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Video keno is random too3 August 2010
Stop me if you've heard this one before. Electronic games are never "due" to hit, nor are they due to miss. Results are as random as humans can program a computer to be.
OK, just about everyone has heard it before. I've written that often in regards to slot machines and video poker, but I don't write as much about video keno. It's not for lack of interest. It's just that video keno doesn't have strategies to learn and fine points to dissect like video poker, nor does it have a constant flow of new games and trends like slot machines.
Still, video keno games are just as random as the slots or video poker. And it was a video keno player named Sal who posed the question to me a couple of weeks ago.
"Will the machine make sure one or two of my numbers won't come in if it is not due to hit?" she asked. "Or if it due to hit, will it allow all of them to come in?"
Keno numbers are drawn by a random number generator, just like slot reel combinations. There is no "due" about it. The RNG doesn't know how what has happened in the past. It just keeps picking random numbers, and the odds are the same on every play.
It's not a matter of the game deciding it's time for her to win or time for her to lose. The numbers the RNG generates are the same no matter what numbers the player picks. If the RNG spits out Nos. 1-2-3-4-5 and others, then you'll see Nos. 1-2-3-4-5 regardless of whether the player picks 1-2-3-4-5, or 6-7-8-9-10, or any other combination. The RNG does not know your picks and does not take them into account.
Sal thought she saw a pattern where, after changing numbers, her old numbers would hit. I suggested that if she kept track, and wrote down results over a long period of time, the pattern would disappear. We humans are really good at selective memory, and a few trials that fit the pattern we've seen stick with us.
Still, she couldn't believe her outcomes weren't being influenced by past results.
"So are you saying that the machine doesn't pick its random numbers based on the numbers I've already picked? I also assumed the machines have control over when it is going to hit. Otherwise, how can a casino brag that they have 97% payback if they can't control whether it hits or not?"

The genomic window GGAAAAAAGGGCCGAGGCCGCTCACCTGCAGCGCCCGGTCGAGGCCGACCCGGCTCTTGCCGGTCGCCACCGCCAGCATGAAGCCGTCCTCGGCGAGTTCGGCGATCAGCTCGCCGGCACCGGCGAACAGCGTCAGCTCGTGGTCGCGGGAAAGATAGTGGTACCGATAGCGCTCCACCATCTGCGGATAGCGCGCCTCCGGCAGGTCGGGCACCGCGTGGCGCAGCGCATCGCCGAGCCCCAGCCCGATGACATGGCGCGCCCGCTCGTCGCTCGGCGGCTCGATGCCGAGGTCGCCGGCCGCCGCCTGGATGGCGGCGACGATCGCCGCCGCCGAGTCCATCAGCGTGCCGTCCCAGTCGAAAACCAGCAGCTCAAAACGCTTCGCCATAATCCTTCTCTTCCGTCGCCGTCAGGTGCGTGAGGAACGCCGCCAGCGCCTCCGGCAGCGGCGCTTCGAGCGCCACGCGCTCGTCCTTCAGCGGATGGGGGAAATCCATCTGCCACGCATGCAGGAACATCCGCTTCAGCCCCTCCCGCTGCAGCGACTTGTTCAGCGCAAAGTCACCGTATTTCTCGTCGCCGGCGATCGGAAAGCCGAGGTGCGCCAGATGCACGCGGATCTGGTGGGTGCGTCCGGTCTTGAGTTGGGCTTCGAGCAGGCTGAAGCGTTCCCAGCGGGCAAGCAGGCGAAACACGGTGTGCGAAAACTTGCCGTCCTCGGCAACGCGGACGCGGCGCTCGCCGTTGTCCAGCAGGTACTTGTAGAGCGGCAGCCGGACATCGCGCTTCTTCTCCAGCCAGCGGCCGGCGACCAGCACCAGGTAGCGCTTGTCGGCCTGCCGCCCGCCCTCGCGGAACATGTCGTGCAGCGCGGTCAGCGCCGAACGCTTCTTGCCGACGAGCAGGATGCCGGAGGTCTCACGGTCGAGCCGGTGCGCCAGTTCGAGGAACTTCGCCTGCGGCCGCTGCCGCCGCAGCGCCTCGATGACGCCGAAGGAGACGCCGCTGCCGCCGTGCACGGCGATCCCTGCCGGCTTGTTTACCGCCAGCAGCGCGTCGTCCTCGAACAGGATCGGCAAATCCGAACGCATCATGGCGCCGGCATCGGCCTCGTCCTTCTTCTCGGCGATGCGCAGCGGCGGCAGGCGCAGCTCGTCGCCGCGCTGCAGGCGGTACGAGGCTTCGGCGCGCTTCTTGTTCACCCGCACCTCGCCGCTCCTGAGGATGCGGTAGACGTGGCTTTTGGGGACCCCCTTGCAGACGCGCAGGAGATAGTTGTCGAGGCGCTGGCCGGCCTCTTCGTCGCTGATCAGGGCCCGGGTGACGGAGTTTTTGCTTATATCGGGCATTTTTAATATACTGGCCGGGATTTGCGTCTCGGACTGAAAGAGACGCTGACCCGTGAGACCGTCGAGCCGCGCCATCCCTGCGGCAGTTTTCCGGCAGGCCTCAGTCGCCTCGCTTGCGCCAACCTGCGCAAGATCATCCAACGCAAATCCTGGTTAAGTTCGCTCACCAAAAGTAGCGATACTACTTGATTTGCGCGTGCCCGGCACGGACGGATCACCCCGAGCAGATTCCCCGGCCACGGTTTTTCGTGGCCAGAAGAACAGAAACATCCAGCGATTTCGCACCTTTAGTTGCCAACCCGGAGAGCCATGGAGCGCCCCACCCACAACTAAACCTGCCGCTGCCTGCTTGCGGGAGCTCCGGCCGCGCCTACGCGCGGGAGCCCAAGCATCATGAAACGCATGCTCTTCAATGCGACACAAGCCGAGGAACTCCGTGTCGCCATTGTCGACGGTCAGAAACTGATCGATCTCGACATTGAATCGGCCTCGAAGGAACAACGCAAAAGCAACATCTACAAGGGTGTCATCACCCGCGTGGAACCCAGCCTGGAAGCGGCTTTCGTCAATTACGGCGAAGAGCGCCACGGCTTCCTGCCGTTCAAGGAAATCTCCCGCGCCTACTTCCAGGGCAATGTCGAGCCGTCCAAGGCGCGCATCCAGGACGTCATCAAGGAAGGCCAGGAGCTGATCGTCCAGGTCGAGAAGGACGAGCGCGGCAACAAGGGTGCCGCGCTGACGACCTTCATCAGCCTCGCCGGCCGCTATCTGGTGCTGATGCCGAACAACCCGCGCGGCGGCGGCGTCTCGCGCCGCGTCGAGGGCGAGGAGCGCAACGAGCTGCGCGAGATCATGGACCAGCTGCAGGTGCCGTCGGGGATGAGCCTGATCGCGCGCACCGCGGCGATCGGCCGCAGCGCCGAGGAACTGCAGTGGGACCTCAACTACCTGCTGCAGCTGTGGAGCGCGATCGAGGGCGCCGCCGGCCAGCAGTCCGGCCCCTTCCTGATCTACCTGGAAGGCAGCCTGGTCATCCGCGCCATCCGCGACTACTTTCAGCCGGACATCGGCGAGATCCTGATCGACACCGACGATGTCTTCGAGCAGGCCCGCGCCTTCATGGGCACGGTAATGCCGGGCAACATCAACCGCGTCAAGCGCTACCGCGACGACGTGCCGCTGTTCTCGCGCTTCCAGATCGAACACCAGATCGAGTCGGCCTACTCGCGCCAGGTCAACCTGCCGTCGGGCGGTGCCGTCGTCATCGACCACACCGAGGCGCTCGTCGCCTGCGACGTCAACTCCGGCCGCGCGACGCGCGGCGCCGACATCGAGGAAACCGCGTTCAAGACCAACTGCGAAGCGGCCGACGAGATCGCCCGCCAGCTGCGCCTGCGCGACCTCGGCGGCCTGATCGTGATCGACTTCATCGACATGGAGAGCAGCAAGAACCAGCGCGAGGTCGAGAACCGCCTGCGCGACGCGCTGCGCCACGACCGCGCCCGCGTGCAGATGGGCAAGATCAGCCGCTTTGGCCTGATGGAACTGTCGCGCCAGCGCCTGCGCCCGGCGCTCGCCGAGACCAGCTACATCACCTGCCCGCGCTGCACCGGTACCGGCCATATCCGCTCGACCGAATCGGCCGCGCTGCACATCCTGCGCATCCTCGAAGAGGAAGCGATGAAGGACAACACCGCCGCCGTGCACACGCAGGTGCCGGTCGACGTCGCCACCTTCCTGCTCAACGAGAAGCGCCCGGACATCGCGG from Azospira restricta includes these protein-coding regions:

Those are things every slot/video poker/video keno player has suspected from time to time. But no, the random number generator does not base its numbers on past numbers at all. Past results have no effect on future outcome.
Casinos can advertise specific payback percentages because the odds of the game are programmed so they will yield that percentage given normal results over hundreds of thousands of plays.
Let's use a really simple example — a one-spot play in which the player picks only one number. The player bets $1 and if his or her number is one of the 20 generated, then the player gets back $3. If it's not, the player gets nothing.
At that pay table, keno is a 75% game. On the average, your single number will be one of the 20 numbers generated once per four plays. Per $4 wagered, you get back $3 — 75% of your wagers. If the pay table is changed so you only get $2 on a win, the payback percentage decreases to 50 percent, and if the payoff is increased to $4 you get 100%.
If you're getting the common $3 for a win and you win three times in a row — which with a one-spot ticket will happen an average of once per 64 plays — then for that short stretch, the machine is paying 300%. You've wagered $3 and gotten $9 back.
What happens then? Does the machine have to go cold to get back to 75%? No. It just keeps playing as normal, and in the long run the odds of the game will bring the payoffs somewhere very close to the 75% figure.
No matter how many spots you play, there doesn't have to be any makeup time after a big win. Over hundreds of thousands of plays at the normal odds of the game, a big win will fade into statistical insignificance.
Nor does there have to be a big win or a series of small wins to make up for a losing streak. Over hundreds of thousands of plays, normal results will cause the cold streak to fade into statistical insignificance.
The programmer sets the possibilities that lead to the odds of the game. Then as long as results are random, there will be some winners — and without winners, no one would play the games. There will be some losers, and in the end the house will collect its expected percentage.
This article is provided by the Frank Scoblete Network. Melissa A. Kaplan is the network's managing editor. If you would like to use this article on your website, please contact Casino City Press, the exclusive web syndication outlet for the Frank Scoblete Network. To contact Frank, please e-mail him at firstname.lastname@example.org.
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